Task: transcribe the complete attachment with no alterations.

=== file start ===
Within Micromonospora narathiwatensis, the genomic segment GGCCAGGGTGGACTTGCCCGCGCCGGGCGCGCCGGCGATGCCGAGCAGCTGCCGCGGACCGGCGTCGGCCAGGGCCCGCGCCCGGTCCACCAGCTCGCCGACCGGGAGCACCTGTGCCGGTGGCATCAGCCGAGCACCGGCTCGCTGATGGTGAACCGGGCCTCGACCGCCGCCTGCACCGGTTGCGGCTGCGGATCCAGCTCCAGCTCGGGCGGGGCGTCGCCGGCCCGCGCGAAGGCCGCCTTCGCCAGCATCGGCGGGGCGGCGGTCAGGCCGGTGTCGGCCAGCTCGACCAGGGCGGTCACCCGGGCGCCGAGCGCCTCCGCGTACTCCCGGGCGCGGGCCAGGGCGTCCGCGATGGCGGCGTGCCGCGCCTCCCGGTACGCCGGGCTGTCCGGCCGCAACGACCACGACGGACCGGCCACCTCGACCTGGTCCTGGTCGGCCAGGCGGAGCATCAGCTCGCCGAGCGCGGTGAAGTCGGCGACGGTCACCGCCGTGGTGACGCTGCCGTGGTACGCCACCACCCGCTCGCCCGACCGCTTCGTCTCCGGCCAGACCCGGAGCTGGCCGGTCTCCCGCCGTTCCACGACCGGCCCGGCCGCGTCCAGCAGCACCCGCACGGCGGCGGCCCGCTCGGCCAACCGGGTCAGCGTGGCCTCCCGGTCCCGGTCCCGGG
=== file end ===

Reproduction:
Within Micromonospora narathiwatensis, the genomic segment GGCCAGGGTGGACTTGCCCGCGCCGGGCGCGCCGGCGATGCCGAGCAGCTGCCGCGGACCGGCGTCGGCCAGGGCCCGCGCCCGGTCCACCAGCTCGCCGACCGGGAGCACCTGTGCCGGTGGCATCAGCCGAGCACCGGCTCGCTGATGGTGAACCGGGCCTCGACCGCCGCCTGCACCGGTTGCGGCTGCGGATCCAGCTCCAGCTCGGGCGGGGCGTCGCCGGCCCGCGCGAAGGCCGCCTTCGCCAGCATCGGCGGGGCGGCGGTCAGGCCGGTGTCGGCCAGCTCGACCAGGGCGGTCACCCGGGCGCCGAGCGCCTCCGCGTACTCCCGGGCGCGGGCCAGGGCGTCCGCGATGGCGGCGTGCCGCGCCTCCCGGTACGCCGGGCTGTCCGGCCGCAACGACCACGACGGACCGGCCACCTCGACCTGGTCCTGGTCGGCCAGGCGGAGCATCAGCTCGCCGAGCGCGGTGAAGTCGGCGACGGTCACCGCCGTGGTGACGCTGCCGTGGTACGCCACCACCCGCTCGCCCGACCGCTTCGTCTCCGGCCAGACCCGGAGCTGGCCGGTCTCCCGCCGTTCCACGACCGGCCCGGCCGCGTCCAGCAGCACCCGCACGGCGGCGGCCCGCTCGGCCAACCGGGTCAGCGTGGCCTCCCGGTCCCGGTCCCGGG